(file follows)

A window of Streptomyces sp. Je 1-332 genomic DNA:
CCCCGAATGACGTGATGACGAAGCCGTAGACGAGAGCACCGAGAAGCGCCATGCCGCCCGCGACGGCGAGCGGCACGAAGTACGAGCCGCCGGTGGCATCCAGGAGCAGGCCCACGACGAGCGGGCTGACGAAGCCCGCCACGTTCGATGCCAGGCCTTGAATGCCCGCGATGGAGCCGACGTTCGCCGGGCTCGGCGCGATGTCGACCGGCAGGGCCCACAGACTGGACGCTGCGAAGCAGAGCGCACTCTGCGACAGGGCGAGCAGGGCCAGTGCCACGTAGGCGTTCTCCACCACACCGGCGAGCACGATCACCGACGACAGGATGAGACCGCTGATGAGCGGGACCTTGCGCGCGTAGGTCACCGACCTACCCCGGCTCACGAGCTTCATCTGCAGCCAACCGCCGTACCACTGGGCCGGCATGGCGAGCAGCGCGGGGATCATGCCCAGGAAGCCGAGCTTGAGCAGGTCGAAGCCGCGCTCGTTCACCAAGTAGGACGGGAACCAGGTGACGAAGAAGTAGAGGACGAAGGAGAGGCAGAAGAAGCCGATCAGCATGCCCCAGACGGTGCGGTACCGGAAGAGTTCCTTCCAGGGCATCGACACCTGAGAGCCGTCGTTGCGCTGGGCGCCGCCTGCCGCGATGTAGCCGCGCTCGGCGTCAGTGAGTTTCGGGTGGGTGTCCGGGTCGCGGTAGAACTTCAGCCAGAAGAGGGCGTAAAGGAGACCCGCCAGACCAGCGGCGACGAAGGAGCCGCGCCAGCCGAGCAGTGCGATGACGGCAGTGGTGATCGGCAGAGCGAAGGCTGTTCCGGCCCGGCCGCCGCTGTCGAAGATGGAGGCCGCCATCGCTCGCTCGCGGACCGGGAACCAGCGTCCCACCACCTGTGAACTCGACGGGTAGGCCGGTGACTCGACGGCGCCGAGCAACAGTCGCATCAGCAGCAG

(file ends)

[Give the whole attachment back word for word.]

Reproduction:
A window of Streptomyces sp. Je 1-332 genomic DNA:
CCCCGAATGACGTGATGACGAAGCCGTAGACGAGAGCACCGAGAAGCGCCATGCCGCCCGCGACGGCGAGCGGCACGAAGTACGAGCCGCCGGTGGCATCCAGGAGCAGGCCCACGACGAGCGGGCTGACGAAGCCCGCCACGTTCGATGCCAGGCCTTGAATGCCCGCGATGGAGCCGACGTTCGCCGGGCTCGGCGCGATGTCGACCGGCAGGGCCCACAGACTGGACGCTGCGAAGCAGAGCGCACTCTGCGACAGGGCGAGCAGGGCCAGTGCCACGTAGGCGTTCTCCACCACACCGGCGAGCACGATCACCGACGACAGGATGAGACCGCTGATGAGCGGGACCTTGCGCGCGTAGGTCACCGACCTACCCCGGCTCACGAGCTTCATCTGCAGCCAACCGCCGTACCACTGGGCCGGCATGGCGAGCAGCGCGGGGATCATGCCCAGGAAGCCGAGCTTGAGCAGGTCGAAGCCGCGCTCGTTCACCAAGTAGGACGGGAACCAGGTGACGAAGAAGTAGAGGACGAAGGAGAGGCAGAAGAAGCCGATCAGCATGCCCCAGACGGTGCGGTACCGGAAGAGTTCCTTCCAGGGCATCGACACCTGAGAGCCGTCGTTGCGCTGGGCGCCGCCTGCCGCGATGTAGCCGCGCTCGGCGTCAGTGAGTTTCGGGTGGGTGTCCGGGTCGCGGTAGAACTTCAGCCAGAAGAGGGCGTAAAGGAGACCCGCCAGACCAGCGGCGACGAAGGAGCCGCGCCAGCCGAGCAGTGCGATGACGGCAGTGGTGATCGGCAGAGCGAAGGCTGTTCCGGCCCGGCCGCCGCTGTCGAAGATGGAGGCCGCCATCGCTCGCTCGCGGACCGGGAACCAGCGTCCCACCACCTGTGAACTCGACGGGTAGGCCGGTGACTCGACGGCGCCGAGCAACAGTCGCATCAGCAGCAG